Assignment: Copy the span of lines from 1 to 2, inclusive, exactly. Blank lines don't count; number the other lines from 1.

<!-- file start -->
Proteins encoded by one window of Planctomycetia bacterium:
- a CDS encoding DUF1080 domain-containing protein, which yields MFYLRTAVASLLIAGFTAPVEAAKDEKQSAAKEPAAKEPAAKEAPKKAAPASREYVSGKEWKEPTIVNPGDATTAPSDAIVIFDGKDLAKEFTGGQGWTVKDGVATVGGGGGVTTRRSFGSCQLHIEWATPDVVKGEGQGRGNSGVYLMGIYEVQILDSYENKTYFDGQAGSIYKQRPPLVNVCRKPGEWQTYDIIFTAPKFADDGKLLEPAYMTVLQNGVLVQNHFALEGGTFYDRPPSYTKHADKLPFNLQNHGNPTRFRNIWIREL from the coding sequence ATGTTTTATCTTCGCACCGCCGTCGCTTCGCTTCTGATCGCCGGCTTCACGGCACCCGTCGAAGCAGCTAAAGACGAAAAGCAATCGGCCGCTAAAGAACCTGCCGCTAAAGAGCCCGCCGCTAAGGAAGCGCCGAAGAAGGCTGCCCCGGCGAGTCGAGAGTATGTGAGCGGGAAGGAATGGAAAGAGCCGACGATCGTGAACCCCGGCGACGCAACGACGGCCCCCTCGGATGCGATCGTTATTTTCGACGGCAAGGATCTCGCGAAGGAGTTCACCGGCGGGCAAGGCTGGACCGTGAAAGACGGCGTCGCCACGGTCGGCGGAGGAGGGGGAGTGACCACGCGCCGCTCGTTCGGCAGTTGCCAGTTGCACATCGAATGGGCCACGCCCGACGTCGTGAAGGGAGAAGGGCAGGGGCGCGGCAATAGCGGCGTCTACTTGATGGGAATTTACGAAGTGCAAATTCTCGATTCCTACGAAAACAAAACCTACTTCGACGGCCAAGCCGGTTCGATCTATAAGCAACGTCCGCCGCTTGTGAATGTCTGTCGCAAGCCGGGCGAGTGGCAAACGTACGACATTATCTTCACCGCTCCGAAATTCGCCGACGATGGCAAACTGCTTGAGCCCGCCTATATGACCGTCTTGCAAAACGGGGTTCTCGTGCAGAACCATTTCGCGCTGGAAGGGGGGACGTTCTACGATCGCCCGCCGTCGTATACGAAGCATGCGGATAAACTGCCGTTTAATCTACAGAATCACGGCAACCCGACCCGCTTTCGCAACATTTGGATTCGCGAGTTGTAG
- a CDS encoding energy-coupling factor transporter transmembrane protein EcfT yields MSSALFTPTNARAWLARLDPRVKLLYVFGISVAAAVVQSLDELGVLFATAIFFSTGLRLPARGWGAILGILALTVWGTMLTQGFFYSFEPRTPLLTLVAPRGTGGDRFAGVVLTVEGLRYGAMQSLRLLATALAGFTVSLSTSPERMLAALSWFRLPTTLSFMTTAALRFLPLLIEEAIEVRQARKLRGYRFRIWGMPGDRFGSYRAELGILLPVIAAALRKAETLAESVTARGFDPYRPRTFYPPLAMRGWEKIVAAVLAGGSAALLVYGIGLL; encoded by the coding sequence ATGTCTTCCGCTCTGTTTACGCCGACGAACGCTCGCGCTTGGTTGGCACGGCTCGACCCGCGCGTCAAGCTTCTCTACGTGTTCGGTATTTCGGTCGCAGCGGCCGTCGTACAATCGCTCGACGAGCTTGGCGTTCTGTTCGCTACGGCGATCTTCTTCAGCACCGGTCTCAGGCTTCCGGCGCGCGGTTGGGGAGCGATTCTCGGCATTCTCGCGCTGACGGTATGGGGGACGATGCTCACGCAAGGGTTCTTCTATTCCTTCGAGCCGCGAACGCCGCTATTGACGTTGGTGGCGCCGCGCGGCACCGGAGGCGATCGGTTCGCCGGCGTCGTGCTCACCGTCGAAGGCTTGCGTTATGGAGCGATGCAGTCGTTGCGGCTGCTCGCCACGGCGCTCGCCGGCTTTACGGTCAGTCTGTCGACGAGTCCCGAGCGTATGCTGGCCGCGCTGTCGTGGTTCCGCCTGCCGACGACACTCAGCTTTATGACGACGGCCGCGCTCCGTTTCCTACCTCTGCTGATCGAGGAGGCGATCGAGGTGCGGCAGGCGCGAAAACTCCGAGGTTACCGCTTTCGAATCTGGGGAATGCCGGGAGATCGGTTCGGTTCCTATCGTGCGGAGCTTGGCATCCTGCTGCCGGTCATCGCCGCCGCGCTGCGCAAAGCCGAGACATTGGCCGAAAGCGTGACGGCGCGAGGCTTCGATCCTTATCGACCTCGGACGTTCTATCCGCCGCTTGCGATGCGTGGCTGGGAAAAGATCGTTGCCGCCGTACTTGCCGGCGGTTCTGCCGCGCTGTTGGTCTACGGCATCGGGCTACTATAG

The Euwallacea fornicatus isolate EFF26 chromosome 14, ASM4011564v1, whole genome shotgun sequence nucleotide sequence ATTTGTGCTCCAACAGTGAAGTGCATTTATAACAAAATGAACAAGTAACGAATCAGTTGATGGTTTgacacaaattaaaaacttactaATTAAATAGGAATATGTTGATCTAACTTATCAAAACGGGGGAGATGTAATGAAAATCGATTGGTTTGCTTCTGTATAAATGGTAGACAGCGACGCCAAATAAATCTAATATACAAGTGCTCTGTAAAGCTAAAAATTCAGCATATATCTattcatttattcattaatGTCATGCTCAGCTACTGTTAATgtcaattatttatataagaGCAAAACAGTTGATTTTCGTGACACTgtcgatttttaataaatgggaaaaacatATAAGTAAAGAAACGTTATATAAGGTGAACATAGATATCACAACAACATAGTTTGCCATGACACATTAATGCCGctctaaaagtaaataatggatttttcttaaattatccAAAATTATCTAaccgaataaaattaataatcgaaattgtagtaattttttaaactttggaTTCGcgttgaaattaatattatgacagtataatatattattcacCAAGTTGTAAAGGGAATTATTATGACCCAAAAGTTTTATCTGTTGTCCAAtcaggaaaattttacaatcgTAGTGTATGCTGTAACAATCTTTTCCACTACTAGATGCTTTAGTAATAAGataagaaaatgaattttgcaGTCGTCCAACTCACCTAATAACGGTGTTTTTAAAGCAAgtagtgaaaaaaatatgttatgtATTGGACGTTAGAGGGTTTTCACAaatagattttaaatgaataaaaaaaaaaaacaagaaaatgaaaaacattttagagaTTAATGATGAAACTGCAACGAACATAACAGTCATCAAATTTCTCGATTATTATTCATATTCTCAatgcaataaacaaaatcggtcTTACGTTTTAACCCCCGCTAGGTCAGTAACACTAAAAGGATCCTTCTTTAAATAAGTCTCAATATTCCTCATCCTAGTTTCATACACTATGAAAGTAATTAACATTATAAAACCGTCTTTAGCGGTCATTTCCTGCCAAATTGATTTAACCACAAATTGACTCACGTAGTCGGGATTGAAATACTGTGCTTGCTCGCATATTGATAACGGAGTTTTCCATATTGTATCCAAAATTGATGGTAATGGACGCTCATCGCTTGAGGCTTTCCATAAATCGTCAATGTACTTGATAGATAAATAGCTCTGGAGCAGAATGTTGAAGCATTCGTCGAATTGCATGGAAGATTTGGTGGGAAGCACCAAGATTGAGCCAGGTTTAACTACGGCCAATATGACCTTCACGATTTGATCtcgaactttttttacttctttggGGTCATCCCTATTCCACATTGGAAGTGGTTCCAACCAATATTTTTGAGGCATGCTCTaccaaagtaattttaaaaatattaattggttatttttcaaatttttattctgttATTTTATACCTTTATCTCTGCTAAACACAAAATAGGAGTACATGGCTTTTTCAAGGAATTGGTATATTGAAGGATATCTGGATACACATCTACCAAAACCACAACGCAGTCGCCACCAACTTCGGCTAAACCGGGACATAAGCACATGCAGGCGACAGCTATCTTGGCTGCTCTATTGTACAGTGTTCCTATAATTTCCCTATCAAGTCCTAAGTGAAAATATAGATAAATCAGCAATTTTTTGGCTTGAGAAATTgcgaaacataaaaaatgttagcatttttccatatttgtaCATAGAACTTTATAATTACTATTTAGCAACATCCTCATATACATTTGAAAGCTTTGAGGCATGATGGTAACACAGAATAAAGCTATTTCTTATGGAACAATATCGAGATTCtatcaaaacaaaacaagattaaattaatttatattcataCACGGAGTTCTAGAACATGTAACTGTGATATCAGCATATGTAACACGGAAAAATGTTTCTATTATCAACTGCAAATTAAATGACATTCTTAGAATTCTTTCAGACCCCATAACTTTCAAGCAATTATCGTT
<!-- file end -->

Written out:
Proteins encoded by one window of Planctomycetia bacterium:
- a CDS encoding DUF1080 domain-containing protein, which yields MFYLRTAVASLLIAGFTAPVEAAKDEKQSAAKEPAAKEPAAKEAPKKAAPASREYVSGKEWKEPTIVNPGDATTAPSDAIVIFDGKDLAKEFTGGQGWTVKDGVATVGGGGGVTTRRSFGSCQLHIEWATPDVVKGEGQGRGNSGVYLMGIYEVQILDSYENKTYFDGQAGSIYKQRPPLVNVCRKPGEWQTYDIIFTAPKFADDGKLLEPAYMTVLQNGVLVQNHFALEGGTFYDRPPSYTKHADKLPFNLQNHGNPTRFRNIWIREL from the coding sequence ATGTTTTATCTTCGCACCGCCGTCGCTTCGCTTCTGATCGCCGGCTTCACGGCACCCGTCGAAGCAGCTAAAGACGAAAAGCAATCGGCCGCTAAAGAACCTGCCGCTAAAGAGCCCGCCGCTAAGGAAGCGCCGAAGAAGGCTGCCCCGGCGAGTCGAGAGTATGTGAGCGGGAAGGAATGGAAAGAGCCGACGATCGTGAACCCCGGCGACGCAACGACGGCCCCCTCGGATGCGATCGTTATTTTCGACGGCAAGGATCTCGCGAAGGAGTTCACCGGCGGGCAAGGCTGGACCGTGAAAGACGGCGTCGCCACGGTCGGCGGAGGAGGGGGAGTGACCACGCGCCGCTCGTTCGGCAGTTGCCAGTTGCACATCGAATGGGCCACGCCCGACGTCGTGAAGGGAGAAGGGCAGGGGCGCGGCAATAGCGGCGTCTACTTGATGGGAATTTACGAAGTGCAAATTCTCGATTCCTACGAAAACAAAACCTACTTCGACGGCCAAGCCGGTTCGATCTATAAGCAACGTCCGCCGCTTGTGAATGTCTGTCGCAAGCCGGGCGAGTGGCAAACGTACGACATTATCTTCACCGCTCCGAAATTCGCCGACGATGGCAAACTGCTTGAGCCCGCCTATATGACCGTCTTGCAAAACGGGGTTCTCGTGCAGAACCATTTCGCGCTGGAAGGGGGGACGTTCTACGATCGCCCGCCGTCGTATACGAAGCATGCGGATAAACTGCCGTTTAATCTACAGAATCACGGCAACCCGACCCGCTTTCGCAACATTTGGATTCGCGAGTTGTAG